Postal department is set to substantially slash charge for its mobile money order service soon, a finance division official said.
The state entity charges senders more than the privately-run mobile money transfer ecosystem in a highly competitive market, he added.
To this end, finance ministry will sit later this month to discuss and find a way out to gain a competitive advantage over rivals.
Postal department runs mobile money order service, known as 'Electronic Money Transfer Service (EMTS)'.
Postal department sent a proposal to finance ministry last year to lower money transfer charge to nearly 50 per cent, he mentioned.
It is finding ways to restore the facility that the public would use as a means of secure money transfer, according to a senior postal official.
When asked, postal department director general Sushanto Kumar Mondal said, "We're trying to revive our glory of money order. Finally, we'll be able to reach our goal."
"We're sincerely trying to lower EMTS charge significantly in competition with private mobile money transfer networks," he told the FE.
"The government's income will increase 100 per cent from the mobile e-money sector if the proposed charges are implemented finally," Mr Mondal mentioned earlier.
An official told the FE the sorry state of electronic money order service which turned out to be a major generator of revenue.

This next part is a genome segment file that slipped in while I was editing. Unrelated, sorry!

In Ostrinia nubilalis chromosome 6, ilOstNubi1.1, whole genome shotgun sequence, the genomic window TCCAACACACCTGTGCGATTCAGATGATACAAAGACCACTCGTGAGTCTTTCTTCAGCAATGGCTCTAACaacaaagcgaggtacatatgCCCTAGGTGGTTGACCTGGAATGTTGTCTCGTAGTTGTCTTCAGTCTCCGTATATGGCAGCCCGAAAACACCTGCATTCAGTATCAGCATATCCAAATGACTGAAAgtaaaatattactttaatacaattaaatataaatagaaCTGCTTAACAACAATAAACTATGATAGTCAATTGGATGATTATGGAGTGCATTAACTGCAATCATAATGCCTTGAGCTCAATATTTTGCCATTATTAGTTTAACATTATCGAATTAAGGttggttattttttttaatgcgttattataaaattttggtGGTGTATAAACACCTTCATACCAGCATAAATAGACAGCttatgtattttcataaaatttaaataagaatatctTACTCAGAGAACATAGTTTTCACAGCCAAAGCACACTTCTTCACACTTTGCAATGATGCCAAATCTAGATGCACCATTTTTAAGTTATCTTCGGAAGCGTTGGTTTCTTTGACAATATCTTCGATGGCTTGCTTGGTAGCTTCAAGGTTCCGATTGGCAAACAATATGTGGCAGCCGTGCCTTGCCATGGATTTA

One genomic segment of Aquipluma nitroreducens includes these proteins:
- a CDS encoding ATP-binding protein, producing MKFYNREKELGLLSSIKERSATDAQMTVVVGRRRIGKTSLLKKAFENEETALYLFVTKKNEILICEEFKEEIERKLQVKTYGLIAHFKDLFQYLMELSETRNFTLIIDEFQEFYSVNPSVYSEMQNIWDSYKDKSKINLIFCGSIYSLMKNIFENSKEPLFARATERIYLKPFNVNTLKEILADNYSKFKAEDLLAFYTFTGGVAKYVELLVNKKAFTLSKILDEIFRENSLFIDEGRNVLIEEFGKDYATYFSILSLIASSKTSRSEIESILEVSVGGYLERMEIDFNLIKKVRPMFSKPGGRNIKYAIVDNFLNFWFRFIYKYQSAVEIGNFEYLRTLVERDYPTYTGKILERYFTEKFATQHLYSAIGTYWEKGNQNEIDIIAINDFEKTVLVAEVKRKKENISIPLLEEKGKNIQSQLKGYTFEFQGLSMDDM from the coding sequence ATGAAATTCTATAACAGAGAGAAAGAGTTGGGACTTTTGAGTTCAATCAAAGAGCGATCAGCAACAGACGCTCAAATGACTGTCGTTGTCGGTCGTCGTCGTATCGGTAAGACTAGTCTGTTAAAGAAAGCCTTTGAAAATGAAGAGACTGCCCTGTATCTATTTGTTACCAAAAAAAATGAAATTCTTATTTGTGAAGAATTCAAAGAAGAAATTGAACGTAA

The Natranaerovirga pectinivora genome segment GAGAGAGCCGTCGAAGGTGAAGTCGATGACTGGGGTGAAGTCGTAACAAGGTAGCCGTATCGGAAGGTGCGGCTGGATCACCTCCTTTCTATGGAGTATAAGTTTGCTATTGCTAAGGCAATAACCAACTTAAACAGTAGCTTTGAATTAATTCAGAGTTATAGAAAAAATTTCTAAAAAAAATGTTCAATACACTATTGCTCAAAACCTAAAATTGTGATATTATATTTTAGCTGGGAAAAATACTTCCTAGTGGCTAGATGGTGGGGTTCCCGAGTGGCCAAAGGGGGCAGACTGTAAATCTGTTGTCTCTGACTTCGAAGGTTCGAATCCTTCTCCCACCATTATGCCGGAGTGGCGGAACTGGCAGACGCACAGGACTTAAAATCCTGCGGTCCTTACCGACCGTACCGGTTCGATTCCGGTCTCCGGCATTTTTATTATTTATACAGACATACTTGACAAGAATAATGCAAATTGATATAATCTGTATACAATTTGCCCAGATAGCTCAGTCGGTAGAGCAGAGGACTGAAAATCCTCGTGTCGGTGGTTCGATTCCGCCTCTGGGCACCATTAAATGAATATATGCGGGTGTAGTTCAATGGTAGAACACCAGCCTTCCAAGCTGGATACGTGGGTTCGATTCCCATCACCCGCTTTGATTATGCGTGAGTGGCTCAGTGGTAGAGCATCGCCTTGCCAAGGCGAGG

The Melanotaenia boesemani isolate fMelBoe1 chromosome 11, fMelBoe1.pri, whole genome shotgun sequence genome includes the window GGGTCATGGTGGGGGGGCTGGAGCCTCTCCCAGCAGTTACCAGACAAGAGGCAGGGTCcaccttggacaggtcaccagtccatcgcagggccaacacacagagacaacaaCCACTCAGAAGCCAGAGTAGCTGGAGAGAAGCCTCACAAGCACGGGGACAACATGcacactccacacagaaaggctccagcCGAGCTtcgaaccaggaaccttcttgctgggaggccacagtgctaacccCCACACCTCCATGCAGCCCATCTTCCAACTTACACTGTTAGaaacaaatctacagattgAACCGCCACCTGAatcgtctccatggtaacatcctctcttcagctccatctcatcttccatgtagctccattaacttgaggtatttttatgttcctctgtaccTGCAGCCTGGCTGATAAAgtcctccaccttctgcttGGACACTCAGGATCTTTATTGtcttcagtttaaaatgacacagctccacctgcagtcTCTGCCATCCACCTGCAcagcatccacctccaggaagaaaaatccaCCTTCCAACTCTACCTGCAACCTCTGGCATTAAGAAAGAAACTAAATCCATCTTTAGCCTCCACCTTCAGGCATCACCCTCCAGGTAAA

But the service has faced a stiff competition for the private-sector mobile payment system, he said.
"We're trying to revive our past glory of money order. Finally, we will be able to reach our goal," he added.
The official said, "We have sent a proposal to the finance ministry early of 2017 in this regard."
Overall, postal department is making profits other than the electronic money order service, he cited.
As the EMTS is available until evening, analysts said, senders mostly use private transfer services like bKash, Rocket and other money transfer services.
Private mobile money transfer service is an easy and fast way to send money to a receiver's mobile phone anytime a day, they said.
The government earned only Tk 13 million from money order-related transactions in fiscal year (FY) 2016-17.
It was Tk 282.30 million in FY '12, a 95.4 per cent decline, according to the document received by the FE.
The number of money orders was 4.88 million in FY '12. It reduced to 0.58 million in FY '17, it showed.
In FY '18, the department's total income stood at Tk 3.74 billion, a 24 per cent rise compared to the same period a year ago, a high official said.
There are 9,886 post offices that render services to more than 120 million people.
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